By Shoshanah Marcus, Staff Writer
Living the majority of my life in Florida, I have been warned from an early age about the harsh and damaging impacts of the sun. However, after being in college in New York, where the sun already sets by the time I end class, I have felt drained and exhausted. Since I have been socially distancing inside my house, I have felt increasingly lethargic and overall low-on-energy despite returning to the Sunshine State. Just like too much sunlight can have a negative impact on one’s body, so too can a lack of sunlight.
One of the most important benefits of the sun is that it boosts vitamin D levels, which ultimately allows for calcium regulation and bone formation. Although it is well-known that too much sunlight can contribute to skin cancer, according to researcher Michael F. Holick, “[T]here is overwhelming scientific evidence suggesting that maintenance of an adequate vitamin D status is important for the prevention of a wide variety of deadly cancers.” Despite the major perks of sunlight, over a billion people in the world are vitamin D deficient, which could suggest that people are not getting enough sunlight. Not only does the sun allow for the production of vitamin D, but it can also prevent depression. Sunlight can lift a person’s mood through the release of hormones such as serotonin. Higher levels of serotonin can help a person feel focused and more positive; low levels of serotonin are associated with a higher risk of depression. Lack of sunlight can also create an imbalance of progesterone and estrogen, some of the female sex hormones that allow for the development and regulation of the female reproductive system, and lower levels of testosterone, the primary male sex hormone.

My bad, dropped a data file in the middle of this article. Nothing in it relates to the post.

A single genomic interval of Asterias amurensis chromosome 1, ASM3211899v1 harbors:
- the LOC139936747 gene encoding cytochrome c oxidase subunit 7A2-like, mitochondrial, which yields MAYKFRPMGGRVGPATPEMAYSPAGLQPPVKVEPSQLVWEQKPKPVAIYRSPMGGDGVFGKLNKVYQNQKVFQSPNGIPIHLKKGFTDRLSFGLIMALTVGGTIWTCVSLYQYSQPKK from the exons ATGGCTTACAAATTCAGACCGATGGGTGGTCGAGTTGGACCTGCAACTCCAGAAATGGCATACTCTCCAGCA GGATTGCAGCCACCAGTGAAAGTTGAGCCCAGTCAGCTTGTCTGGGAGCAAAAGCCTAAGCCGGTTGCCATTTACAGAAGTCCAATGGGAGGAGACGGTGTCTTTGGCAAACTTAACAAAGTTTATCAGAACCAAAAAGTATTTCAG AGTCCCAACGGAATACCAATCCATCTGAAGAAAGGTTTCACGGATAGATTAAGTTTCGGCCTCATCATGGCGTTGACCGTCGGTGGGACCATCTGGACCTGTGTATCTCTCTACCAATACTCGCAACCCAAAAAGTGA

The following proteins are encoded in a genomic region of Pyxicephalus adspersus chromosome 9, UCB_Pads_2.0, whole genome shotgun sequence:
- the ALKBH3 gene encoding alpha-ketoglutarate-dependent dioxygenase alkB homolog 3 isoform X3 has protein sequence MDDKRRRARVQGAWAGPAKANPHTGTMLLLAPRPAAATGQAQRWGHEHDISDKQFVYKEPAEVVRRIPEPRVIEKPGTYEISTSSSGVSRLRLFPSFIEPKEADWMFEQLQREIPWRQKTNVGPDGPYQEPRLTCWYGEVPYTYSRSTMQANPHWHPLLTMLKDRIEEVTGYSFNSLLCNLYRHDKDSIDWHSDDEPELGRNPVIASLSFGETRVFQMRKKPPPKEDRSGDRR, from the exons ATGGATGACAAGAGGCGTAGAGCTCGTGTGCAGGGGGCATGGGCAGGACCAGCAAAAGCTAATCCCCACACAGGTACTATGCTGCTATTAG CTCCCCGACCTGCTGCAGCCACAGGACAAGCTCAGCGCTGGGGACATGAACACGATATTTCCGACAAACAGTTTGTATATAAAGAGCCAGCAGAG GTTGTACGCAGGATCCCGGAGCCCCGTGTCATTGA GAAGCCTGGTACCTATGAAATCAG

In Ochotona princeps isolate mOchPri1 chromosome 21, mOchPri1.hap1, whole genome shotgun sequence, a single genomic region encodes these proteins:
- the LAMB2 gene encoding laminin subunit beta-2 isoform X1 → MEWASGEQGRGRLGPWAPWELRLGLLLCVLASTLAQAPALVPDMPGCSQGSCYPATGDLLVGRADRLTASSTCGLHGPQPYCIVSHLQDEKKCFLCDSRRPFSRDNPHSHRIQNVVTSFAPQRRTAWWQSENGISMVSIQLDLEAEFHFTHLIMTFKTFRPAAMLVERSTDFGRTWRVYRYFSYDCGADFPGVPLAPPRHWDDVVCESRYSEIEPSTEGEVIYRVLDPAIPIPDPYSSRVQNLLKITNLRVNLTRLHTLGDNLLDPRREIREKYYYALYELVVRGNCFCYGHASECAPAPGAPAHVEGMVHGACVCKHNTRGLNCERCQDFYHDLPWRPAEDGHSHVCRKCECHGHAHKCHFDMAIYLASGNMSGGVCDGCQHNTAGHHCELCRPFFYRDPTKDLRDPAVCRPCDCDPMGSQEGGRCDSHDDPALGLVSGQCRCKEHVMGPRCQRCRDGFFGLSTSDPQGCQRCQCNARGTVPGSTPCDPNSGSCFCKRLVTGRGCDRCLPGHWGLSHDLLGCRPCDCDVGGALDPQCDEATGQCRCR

Raven Ishak’s “What Happens to Your Body When You Don’t Get Enough Sunlight,” outlines the timeline of what actually happens when someone is not getting enough sunlight. She explains that after one day without enough sunlight there is “nothing to worry about.” After one week, there may be some negative symptoms present such as drowsiness or negative feelings overall. Without sun exposure, less endorphins are produced in the body, so it is normal to feel down. However, after one month without sunlight, there can be more damaging effects, such as a hormone imbalance. Moreover, long-term lack of sunlight can impact one’s sleep cycle and can cause one to become more forgetful. Ishak concludes that “once you hit the six-month mark, your mood and energy levels will be at an all-time low.” Not only may one be depressed and plagued with chronic fatigue, but one may also have lowered cognitive function with chronic stress and overall forgetfulness. Additionally, one could experience extreme vitamin D deficiency which can weaken the immune system and have long term ramifications.
However, all of these symptoms can be prevented. The World Health Organization (WHO) recommends getting anywhere from five to fifteen minutes of sunlight on your arms, hands, and face two to three times a week in order to obtain the proper amount of vitamin D. Also, there are many food sources of vitamin D such as salmon, tuna, eggs, mushrooms, and cheese. In extreme cases, one should consult his or her doctor to discuss potentially taking vitamin D supplements. Ultimately, a daily walk around the block or an increased diet of foods containing vitamin D could prevent the damaging impact of the lack of sun exposure and facilitate a happy, healthy lifestyle.